To be honest, writing about the subject of compassion seems a little daunting to me. Here's what I'm thinking, "What could I possibly have to say about this that hasn't been said before? I'm no Dalai Lama or Mother Theresa."
I come from a typical middle-class, mid-western family. Bottom line is, my parents did a great job of raising me. They were the quintessential rugged individualists. They firmly believed that life was what you made of it, that there was no "big man in the sky" that they were going to supplicate themselves to. They rejected organized religion, believing it to be the "opiate of the masses." Both were hard working, achievement-oriented people and their goal was to teach their children to be self-reliant, strong, capable adults.
As I said, they were good people, honest and hard working. However, they were a little flinty in their approach to life. In their minds I was "overly sensitive." I started questioning the approach to living life from the intellect alone when I was quite young. I felt like an alien in my family. You see, I believed. I believed there had to be something more going on here, that the randomness of the universe had to be held together by a force greater than what could be seen or verified scientifically. I yearned for someone to tell my innermost secret to.
My spiritual quest began in my teen years when I started attending churches in my community, shopping around for a spiritual home. Of course, this annoyed my mother, who expected teen rebellion to come in the form of smoking pot and skipping classes. (Which was rather ironic to me later as I see that I picked the perfect way to rebel against my pot-smoking atheist mother!) This began the long debate between us about belief, and her judgment of me as a weak person for using the "crutch of faith to prop myself up with."
Being a newcomer to the religious scene, I felt comforted, yet not called to the liturgy of the Catholic mass and turned off by the rest. I came to the conclusion that going to church was not for me. I wanted something more personal.
I was drawn to the feminine expressions of Spirit. I was fascinated by the story of Guan Yin, the goddess of compassion revered by the ancient Chinese (and later adopted by most of the spiritual traditions of Asia). What she represented to me was the compassionate and loving Divine mother, as contrasted with my own emotionally unapproachable one.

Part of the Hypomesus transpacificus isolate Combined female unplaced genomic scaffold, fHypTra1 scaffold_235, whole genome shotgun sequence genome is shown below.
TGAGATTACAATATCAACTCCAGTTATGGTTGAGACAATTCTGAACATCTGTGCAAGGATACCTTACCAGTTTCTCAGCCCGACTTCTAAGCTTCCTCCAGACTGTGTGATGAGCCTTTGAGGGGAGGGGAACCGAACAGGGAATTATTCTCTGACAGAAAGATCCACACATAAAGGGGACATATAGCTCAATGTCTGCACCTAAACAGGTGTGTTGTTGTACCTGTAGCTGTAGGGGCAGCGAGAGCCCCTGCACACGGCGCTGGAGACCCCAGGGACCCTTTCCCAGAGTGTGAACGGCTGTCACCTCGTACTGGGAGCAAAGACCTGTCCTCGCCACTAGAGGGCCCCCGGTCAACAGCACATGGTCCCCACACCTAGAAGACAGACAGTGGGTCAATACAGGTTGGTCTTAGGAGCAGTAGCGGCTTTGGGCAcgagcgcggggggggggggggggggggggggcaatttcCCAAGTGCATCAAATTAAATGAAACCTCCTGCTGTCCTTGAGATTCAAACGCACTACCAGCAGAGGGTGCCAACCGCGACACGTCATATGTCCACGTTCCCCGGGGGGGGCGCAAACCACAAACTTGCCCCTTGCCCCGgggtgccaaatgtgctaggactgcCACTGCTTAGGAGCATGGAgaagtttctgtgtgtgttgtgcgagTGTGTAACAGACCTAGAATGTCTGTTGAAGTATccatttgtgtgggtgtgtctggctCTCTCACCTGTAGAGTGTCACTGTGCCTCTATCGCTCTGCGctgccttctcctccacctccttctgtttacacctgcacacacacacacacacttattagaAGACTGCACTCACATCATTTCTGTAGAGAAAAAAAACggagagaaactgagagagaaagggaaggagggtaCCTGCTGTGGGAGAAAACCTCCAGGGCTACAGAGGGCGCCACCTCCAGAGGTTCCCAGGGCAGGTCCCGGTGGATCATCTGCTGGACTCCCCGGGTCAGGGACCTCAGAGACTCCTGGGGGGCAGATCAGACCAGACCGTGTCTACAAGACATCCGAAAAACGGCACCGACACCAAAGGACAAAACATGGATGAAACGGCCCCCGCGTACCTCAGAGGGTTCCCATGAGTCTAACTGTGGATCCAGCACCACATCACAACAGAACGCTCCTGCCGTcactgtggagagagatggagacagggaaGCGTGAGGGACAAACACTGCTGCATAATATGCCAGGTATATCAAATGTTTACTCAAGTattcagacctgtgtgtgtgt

She filled a void in my heart. I bought a statue of Guan Yin and placed her on my dresser. It was she that I told my secret to, to whom I looked for guidance in those early days of being a closet mystic.
Fast forward to today. I still have that statue. While I have not gone further with embracing a Buddhist philosophy or spiritual path, I still revere Guan Yin and what she represents to me. She started me on my path of living an authentic life of heart, of service.
I have regarded the quality of Compassion as a spiritual ideal. I, like so many other women, feel compassion for others. I cry at the drop of a hat. You should see the waterworks generated by those SPCA commercials and sappy movies.
Where I sometimes struggle is being compassionate with myself. I have an internalized critical voice that still pops up in my consciousness that tells me I'm not good enough, not smart enough, etc. When I become aware that I'm being heartless to myself, I extend the compassion and loving grace inwardly and tell myself a new message. "You're doing great. Stop being so hard on yourself."
Many of us who are compassionate by nature express this by giving to others in service, being a caregiver, a parent, a nurturer. I hear the stories of my clients who have had the heart-wrenching experience of being caregivers for their partners as they succumbed to the illness that eventually took their lives. This may even be you. You have poured your heart out, and perhaps you feel there is little left to give to yourself at this time of loss and great pain.
I offer this encouragement to you, which is to step back from the habit of only giving compassion to others. Ask yourself the following questions: "How can I bring 5 percent more compassion to myself today than I did yesterday? What would that look like?"
When I ask myself these questions, the answer comes. I can appreciate myself more, forgive more, have more patience for myself when I'm learning something new, be kind to myself, etc. When I give to myself first from the wellspring of loving in my heart, I have the capacity to give to others from the overflow.
When I was younger and exploring spiritually, I needed to put a human face on the concept of compassion to make it real for me. My little statue of Guan Yin did that for me. I could look at her face and the feeling of compassion would wash over me.
I now know that compassion has many faces. Compassion looks like Kindness, Forgiveness, Patience, Empathy, Generosity, Respect, Service. Compassion grants us a sense of belonging, a feeling of connection to all life. It is a practice of mindfulness and gratitude. When in the presence of pain and suffering, Compassion is the face of Love.